Birmingham Council to vote on wave of budget cuts

1 month ago 22

An exterior view of Birmingham City Council House

By Christy Cooney

BBC News

Birmingham City Council is set to vote on a wave of cuts to local services and a 21% rise in its rate of council tax.

The council, the largest local authority in Europe, declared itself effectively bankrupt last year and is now trying to make £300m worth of savings.

Libraries, parks and cultural projects are among the organisations that could be affected.

Members of the council have described the situation as "devastating".

It comes amid concern over the finances of councils around the country which expect to face collective deficits of £5.2bn by 2026.

On Monday, Nottingham City Council approved hundreds of job losses and cuts to social and youth services as part of attempts to balance its books.

According to the Local Government Association, by the 2024/25 financial year councils will have seen a 27% fall in spending power for local services since 2010.

The fall has been attributed to cuts in grants from central government, rising inflation, higher energy costs and increases to the National Living Wage.

Birmingham City Council's difficulties are in part due to payouts totalling more than £1bn to settle equal pay claims brought by underpaid workers.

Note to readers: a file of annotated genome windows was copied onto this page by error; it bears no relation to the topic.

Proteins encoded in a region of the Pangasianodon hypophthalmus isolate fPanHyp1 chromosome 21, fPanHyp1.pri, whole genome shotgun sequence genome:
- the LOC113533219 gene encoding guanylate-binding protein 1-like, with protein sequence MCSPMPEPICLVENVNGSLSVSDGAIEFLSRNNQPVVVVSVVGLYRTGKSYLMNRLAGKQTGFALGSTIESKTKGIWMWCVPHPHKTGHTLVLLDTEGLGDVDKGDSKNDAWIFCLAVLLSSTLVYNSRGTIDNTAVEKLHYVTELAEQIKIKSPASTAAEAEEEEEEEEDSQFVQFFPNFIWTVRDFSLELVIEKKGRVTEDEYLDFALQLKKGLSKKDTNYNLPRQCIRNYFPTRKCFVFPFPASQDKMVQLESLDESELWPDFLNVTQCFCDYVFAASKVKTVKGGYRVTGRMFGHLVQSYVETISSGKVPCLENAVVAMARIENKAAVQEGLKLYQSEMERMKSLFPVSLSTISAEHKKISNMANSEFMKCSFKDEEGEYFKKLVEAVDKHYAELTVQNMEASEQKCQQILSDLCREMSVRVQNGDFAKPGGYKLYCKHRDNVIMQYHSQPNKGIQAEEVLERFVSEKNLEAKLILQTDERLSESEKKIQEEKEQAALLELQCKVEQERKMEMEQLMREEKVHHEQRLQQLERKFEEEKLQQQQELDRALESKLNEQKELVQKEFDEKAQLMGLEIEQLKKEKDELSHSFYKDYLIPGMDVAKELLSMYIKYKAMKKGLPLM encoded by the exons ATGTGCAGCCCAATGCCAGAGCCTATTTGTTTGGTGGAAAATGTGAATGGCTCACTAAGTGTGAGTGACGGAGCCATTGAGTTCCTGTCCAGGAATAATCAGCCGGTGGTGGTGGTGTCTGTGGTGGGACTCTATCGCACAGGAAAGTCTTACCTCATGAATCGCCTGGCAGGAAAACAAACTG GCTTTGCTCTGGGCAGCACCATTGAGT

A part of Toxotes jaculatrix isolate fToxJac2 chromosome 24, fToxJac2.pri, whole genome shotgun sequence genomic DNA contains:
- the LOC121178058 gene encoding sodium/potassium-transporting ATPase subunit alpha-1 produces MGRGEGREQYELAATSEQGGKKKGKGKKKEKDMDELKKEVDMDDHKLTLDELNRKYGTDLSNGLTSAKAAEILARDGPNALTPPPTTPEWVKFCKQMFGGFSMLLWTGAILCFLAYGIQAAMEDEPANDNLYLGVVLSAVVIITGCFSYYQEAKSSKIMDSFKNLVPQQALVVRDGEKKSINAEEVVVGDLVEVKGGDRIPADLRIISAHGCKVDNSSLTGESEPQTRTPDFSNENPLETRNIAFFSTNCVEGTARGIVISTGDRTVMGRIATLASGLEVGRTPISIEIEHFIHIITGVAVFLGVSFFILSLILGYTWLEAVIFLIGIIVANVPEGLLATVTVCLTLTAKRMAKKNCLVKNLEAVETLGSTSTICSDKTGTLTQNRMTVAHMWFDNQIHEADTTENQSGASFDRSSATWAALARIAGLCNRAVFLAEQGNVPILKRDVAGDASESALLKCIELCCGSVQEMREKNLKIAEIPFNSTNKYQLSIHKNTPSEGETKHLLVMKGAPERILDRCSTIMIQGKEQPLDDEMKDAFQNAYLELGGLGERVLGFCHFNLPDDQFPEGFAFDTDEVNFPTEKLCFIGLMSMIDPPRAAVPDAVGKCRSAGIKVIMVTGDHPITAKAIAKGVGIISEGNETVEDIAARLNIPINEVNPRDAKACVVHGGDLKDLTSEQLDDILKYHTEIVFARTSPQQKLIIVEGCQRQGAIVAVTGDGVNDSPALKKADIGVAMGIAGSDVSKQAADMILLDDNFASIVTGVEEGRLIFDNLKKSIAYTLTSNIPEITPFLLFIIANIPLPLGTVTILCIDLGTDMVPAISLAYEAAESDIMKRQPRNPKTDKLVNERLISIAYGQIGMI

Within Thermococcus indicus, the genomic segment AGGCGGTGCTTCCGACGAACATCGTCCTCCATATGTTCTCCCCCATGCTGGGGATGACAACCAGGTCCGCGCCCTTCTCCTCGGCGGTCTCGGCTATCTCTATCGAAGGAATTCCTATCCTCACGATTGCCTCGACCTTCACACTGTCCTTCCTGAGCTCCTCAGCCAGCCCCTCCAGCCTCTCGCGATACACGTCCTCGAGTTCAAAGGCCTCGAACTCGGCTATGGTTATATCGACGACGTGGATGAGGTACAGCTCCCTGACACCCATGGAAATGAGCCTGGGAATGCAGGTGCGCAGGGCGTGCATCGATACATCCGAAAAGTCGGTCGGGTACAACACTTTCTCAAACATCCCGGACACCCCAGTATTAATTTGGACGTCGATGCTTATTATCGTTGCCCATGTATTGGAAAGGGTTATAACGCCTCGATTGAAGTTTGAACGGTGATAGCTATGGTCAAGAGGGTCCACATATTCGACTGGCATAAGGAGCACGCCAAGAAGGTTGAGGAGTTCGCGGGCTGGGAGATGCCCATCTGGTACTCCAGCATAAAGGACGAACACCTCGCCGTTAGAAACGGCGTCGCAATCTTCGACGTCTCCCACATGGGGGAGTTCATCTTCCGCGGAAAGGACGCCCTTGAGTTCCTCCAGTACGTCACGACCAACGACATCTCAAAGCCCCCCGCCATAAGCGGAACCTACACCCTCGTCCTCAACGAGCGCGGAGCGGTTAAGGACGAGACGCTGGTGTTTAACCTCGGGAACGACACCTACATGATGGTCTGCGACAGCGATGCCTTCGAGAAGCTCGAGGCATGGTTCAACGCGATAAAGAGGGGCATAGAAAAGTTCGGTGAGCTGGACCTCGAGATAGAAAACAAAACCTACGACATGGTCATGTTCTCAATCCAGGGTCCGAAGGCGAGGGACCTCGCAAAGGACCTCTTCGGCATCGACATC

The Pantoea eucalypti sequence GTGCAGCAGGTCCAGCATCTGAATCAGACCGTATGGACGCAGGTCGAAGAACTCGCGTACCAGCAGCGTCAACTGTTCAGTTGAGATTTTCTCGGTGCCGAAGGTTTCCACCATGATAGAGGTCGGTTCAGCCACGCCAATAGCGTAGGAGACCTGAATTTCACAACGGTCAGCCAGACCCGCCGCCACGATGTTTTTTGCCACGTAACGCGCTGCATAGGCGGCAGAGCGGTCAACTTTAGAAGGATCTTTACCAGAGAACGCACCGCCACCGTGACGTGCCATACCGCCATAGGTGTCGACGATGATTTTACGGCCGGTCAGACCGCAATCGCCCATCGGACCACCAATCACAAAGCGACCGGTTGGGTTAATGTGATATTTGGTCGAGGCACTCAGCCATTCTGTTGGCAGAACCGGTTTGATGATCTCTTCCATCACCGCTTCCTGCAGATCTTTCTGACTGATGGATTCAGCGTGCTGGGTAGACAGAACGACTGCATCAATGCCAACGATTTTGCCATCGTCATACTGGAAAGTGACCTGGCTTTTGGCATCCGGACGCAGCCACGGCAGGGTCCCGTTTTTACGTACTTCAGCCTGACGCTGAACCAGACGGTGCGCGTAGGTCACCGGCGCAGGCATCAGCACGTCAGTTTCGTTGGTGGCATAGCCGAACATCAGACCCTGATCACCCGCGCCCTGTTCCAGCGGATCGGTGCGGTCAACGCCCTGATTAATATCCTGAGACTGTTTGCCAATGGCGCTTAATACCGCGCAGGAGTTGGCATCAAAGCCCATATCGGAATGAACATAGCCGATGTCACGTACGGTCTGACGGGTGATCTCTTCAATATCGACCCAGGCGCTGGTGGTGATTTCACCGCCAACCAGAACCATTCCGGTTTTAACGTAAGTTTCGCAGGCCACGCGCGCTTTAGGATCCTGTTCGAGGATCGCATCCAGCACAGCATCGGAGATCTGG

In September, it issued a section 114 notice, meaning it was unable to meet its costs with existing revenues, and said its projected deficit for the 2023/24 financial year was £87m.

By law, the council will have to continue to provide certain services such as social care and bin collections, although social care will face cuts and bin collections are set to become fortnightly.

Other cost-cutting measures are expected to include the dimming of street lights and reduced spending on highway maintenance.

Up to 600 jobs could also be cut.

Last month, ministers granted the council permission to raise council tax by 10% in each of the next two years, a jump that would normally require a local referendum.

Footage from a meeting of the council's cabinet last week showed one councillor, Labour's Liz Clements, brought to tears by the withdrawal of funding for arts and creative projects in Birmingham.

"Arts aren't a luxury," she said. "They are actually what makes life worth living in this city and they are a reason to keep going. So I, personally, I'm really devastated about that."

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